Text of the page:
Why Microsoft Should Fire Bill Gates, Too

A tech pundit opines that the Microsoft founder has made a series of mistakes that make him a poor choice as the Microsoft chairman.


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Posted October 2, 2013

Mike Elgan

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Now that we’ve endured the unpleasant spectacle of Steve Ballmer crying over the loss of the company he ruined during his 14 years as CEO, it’s time to focus on who put Ballmer in charge in the first place: Microsoft co-founder and chairman Bill Gates.

Three major Microsoft investors are pushing the company’s board to remove Gates as Chairman. They’re especially concerned about Gates’ power on the committee seeking a replacement for Ballmer, fearing another catastrophic executive in charge.

I think the board needs to go further: Gates should be removed from the Microsoft board altogether, and I’ll tell you why below.

But wait, you might say. Gates is a genius and a visionary, right?

Wrong. Gates is Not a Genius Visionary

While everybody says Gates is brilliant, history suggests otherwise. In fact, the history of Gates’ decision-making at Microsoft is mostly a long list of missed opportunities, bad judgment calls and blunders.

Yes, Microsoft and Gates have made a truckloads of money over the years. But Gate’s business successes while he ruled Microsoft were at least as attributable to total engagement, incredibly hard work and blind luck as they were to Gate’s vision or genius.

Gates was always a hard-core workaholic and a slave driver par excellence. He was famous for ripping subordinates to shreds in meetings, destroying the ideas of others by saying: “That’s the stupidest thing I’ve ever heard.”

The ability to humiliate staff was the one thing Gates had in common with arch-rival Steve Jobs, co-founder and CEO of Apple. Gates was always great at keeping employees afraid, which is an effective motivator he can no longer use from the board.

Gates did have early insight into software as his generation’s biggest business opportunity. When hippy hackers thought software should be free, Gates insisted on charging whatever the market would bear. When IBM thought operating system software was unimportant enough to control, Gates knew it was a Golden Goose.

But Gates always had a blind spot for understanding people -- i.e., customers, users, markets and culture -- and this led to Gates consistently make incredibly bad decisions, such as:

* Missing every Internet opportunity, until it was way too late, including search engines

* Failing to maintain the lead in browsers with Internet Explorer

* Failing with AutoPC, Microsoft’s play for the automotive market

* Pushing pen computing as a layer on top of bloated, expensive Windows

* Believing Microsoft Bob and Clippy were the solutions to Microsoft’s overly complex and confusing interfaces.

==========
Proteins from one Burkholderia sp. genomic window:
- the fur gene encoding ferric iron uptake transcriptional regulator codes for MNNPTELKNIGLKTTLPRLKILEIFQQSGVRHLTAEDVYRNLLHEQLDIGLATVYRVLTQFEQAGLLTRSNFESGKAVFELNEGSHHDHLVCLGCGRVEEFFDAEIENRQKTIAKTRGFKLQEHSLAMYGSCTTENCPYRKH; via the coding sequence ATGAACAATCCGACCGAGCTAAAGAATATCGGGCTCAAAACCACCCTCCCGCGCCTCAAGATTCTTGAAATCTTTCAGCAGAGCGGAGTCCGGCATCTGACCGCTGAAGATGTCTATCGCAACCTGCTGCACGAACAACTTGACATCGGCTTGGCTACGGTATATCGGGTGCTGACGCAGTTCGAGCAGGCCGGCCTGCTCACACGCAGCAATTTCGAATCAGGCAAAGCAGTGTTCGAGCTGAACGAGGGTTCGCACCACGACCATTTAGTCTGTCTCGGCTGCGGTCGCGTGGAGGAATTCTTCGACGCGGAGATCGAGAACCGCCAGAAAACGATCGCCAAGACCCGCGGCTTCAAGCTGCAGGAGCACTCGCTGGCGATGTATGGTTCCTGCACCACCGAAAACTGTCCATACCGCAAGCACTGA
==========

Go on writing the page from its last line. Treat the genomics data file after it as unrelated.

* Pushing OEM partners to embrace Origami, the Microsoft-led mobile initiative that failed catastrophically

* Making Steve Ballmer, Gates’ incompetent college pal, CEO

* Keeping Ballmer in charge even after years of obvious failure

* Shipping Windows Vista and not knowing it would harm the company

* Failing to understand how complex Windows versioning options hurt the brand

* Launching Zune, Windows Phone or Microsoft Surface RT years too late to make a difference

As you can see, these are not small blunders, but gigantic ones: Microsoft has failed with every one of its Internet initiatives and every one of its mobile initiatives. This is especially bad because the Internet and mobile computing have been the leading drivers of technology for the past 14 years.

These blunders all have a common origin, too: Bill Gates always had way too much power, and no understanding of human nature.

Contrast this against Steve Jobs, a CEO with relatively limited technical expertise but a very keen insight into human desires. While Gates and his man Ballmer drove Microsoft into the ground since 1999, Jobs built Apple into the most valuable company in the world.

Gates devotes most his time and energy to the Bill & Melinda Gates Foundation. So he doesn’t bring his core value to the company -- his workaholic, slave-driving obsession. And he’s never been a visionary.

His only role now on the Microsoft board is to use his outsized influence as founder and former CEO to keep the company from making better decisions.

I believe Gates installed and supported Ballmer because he would run the company the Bill Gates way. Ballmer’s only qualification for the CEO job was his total loyalty to Gates.

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Tags: Microsoft, IT management, Ballmer, Gates, tablets

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